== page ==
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Google Makes It Easier to Do the 2-Step
June 21, 2016
Google on Monday began rolling out a new two-step authentication feature, Google Prompt, targeting enterprise employees. The new option consists of a pop-up that displays a mobile user's name and profile image, and that specifies the location and device involved in the attempted sign-in. The device owner is asked whether to allow or deny the sign-in.
Russians Hack DNC Servers to Get Goods on Trump
June 15, 2016
Two groups of Russian hackers burrowed into the Democratic National Committee's servers and spent months stealing information on Donald Trump, the Republican Party's presumptive presidential nominee, according to Crowdstrike. The security firm identified "two sophisticated adversaries on the network," noted CTO Dmitri Alperovitch, dubbed "Cozy Bear" and "Fancy Bear."
Crime Pays: Ransomware Bosses Make $90K Annually
June 14, 2016
If crime doesn't pay, Russian ransomware bosses wouldn't know it. The average Russian ransomware boss makes $90,000 a year -- or 13 times the average income for citizens in the country who stick to the "straight and narrow," according to a recent Flashpoint study. What does a ransomware honcho do for those rubles? Basically, the job calls for supporting and maintaining the malware.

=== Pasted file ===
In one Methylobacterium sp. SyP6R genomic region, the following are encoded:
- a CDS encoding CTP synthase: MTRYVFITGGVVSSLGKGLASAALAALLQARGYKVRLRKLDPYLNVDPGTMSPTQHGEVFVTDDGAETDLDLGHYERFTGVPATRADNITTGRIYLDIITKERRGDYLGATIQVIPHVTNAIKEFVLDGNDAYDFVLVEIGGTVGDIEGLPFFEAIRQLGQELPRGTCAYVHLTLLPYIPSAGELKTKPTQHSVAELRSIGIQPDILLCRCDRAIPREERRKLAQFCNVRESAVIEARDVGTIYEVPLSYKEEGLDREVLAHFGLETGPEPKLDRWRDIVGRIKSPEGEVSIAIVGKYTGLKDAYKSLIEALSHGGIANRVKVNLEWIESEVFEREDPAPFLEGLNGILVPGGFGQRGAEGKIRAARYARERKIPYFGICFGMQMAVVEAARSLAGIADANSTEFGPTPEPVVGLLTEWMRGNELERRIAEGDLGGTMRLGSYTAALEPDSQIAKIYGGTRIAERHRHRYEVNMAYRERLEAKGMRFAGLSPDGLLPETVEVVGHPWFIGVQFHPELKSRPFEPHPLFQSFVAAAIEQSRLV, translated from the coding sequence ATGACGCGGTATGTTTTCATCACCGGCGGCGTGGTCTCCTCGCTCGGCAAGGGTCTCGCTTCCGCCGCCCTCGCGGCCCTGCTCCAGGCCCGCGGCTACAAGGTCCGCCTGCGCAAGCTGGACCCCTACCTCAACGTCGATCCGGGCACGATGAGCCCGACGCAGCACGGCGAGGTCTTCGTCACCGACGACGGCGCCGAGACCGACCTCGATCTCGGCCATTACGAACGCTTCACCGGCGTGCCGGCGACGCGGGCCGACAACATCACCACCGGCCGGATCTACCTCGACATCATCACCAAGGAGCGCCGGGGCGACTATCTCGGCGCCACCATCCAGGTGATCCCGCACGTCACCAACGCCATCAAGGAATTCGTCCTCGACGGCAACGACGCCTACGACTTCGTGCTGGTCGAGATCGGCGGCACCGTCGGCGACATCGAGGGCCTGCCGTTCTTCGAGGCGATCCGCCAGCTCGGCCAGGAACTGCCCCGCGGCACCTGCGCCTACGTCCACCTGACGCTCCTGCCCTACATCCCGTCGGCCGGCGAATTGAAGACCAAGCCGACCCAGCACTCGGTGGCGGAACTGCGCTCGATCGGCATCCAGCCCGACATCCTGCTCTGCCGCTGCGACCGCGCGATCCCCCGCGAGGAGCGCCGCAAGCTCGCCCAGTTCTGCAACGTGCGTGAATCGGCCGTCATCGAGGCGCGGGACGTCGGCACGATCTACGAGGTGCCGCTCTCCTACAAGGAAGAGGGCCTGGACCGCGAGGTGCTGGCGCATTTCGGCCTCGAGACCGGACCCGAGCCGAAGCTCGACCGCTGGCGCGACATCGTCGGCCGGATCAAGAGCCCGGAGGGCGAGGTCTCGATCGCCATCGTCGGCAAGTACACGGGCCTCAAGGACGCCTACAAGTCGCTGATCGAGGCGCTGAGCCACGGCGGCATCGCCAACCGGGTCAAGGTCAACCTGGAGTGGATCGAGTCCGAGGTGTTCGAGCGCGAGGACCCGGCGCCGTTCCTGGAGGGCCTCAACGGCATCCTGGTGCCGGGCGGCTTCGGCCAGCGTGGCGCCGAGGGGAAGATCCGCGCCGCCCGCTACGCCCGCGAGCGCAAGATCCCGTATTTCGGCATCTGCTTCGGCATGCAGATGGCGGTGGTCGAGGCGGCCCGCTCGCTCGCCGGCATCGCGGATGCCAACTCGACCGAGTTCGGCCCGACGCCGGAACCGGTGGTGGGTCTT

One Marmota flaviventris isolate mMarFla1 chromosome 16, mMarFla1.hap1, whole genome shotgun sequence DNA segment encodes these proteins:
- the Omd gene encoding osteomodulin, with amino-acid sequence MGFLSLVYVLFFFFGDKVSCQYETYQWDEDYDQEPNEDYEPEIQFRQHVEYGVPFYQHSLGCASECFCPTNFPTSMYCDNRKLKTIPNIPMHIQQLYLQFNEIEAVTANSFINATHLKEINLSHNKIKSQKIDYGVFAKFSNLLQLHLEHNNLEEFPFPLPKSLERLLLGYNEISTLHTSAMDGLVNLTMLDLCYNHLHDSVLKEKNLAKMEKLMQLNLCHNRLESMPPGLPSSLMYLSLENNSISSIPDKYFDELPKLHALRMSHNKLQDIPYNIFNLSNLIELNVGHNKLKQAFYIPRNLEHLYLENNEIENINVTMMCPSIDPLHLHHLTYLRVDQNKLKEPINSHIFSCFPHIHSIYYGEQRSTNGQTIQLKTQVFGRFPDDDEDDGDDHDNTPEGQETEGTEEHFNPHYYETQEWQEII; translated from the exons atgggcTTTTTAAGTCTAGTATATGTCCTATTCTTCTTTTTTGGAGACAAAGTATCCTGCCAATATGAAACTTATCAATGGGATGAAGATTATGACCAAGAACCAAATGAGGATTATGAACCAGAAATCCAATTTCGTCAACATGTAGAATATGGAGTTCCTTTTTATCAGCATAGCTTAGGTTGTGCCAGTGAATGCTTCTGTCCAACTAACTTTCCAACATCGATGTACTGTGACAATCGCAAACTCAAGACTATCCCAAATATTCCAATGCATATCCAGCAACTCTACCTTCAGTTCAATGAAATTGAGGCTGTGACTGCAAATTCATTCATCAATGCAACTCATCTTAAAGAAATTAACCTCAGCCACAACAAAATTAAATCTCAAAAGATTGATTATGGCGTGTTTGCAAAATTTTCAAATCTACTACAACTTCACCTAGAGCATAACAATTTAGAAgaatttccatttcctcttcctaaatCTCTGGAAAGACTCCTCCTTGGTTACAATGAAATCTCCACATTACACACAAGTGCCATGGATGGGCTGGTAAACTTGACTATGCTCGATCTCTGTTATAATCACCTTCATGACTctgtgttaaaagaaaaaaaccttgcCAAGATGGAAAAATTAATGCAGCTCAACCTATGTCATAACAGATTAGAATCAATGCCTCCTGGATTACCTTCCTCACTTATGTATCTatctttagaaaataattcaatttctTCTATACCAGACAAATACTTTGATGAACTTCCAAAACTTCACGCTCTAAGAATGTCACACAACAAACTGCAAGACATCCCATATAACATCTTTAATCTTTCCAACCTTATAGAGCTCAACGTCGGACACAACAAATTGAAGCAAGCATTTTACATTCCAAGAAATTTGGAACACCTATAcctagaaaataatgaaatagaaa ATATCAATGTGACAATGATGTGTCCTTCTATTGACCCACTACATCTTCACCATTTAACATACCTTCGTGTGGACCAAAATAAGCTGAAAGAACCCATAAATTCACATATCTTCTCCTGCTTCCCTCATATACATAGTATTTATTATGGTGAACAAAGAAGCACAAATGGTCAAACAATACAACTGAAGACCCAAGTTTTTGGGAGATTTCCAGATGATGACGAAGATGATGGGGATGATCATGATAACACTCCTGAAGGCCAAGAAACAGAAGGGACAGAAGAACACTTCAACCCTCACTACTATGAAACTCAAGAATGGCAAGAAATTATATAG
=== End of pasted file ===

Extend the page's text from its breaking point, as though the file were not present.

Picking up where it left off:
Twitter Users Snared in Dark Web's Brisk Password Trade
June 10, 2016
Data stolen from more than 32 million Twitter users has been offered for sale on the dark web for 10 bitcoin, or around $5,800, LeakedSource reported Wednesday. LeakedSource has added the account and email information to its searchable repository of compromised credentials. The data set came from someone who has been connected to other large collections of compromised data.
Hacks Highlight Zuckerberg's Cavalier Attitude Toward Security
June 7, 2016
Facebook top dog Mark Zuckerberg had several of his social media accounts breached and defaced, according to reports that surfaced Sunday. Zuckerberg's Twitter, LinkedIn and Pinterest memberships were hacked, but evidence of the attacks quickly disappeared. In addition to requiring passwords, Twitter and LinkedIn protect their accounts with optional two-factor authentication.
Banking Trojans Take Backseat to Ransomware
June 4, 2016
The banking trojan -- a type of malware used to steal credentials for bank accounts -- has been a staple of cyberthieves for years. However, ransomware, which has proven both easy to use and highly successful, has started eroding its popularity. In a typical banking trojan attack, a robber mounts a phishing campaign to entice a target to open an attachment or click on a link.
Myspace Crowned King of Mega Breaches, With More Likely to Come
June 1, 2016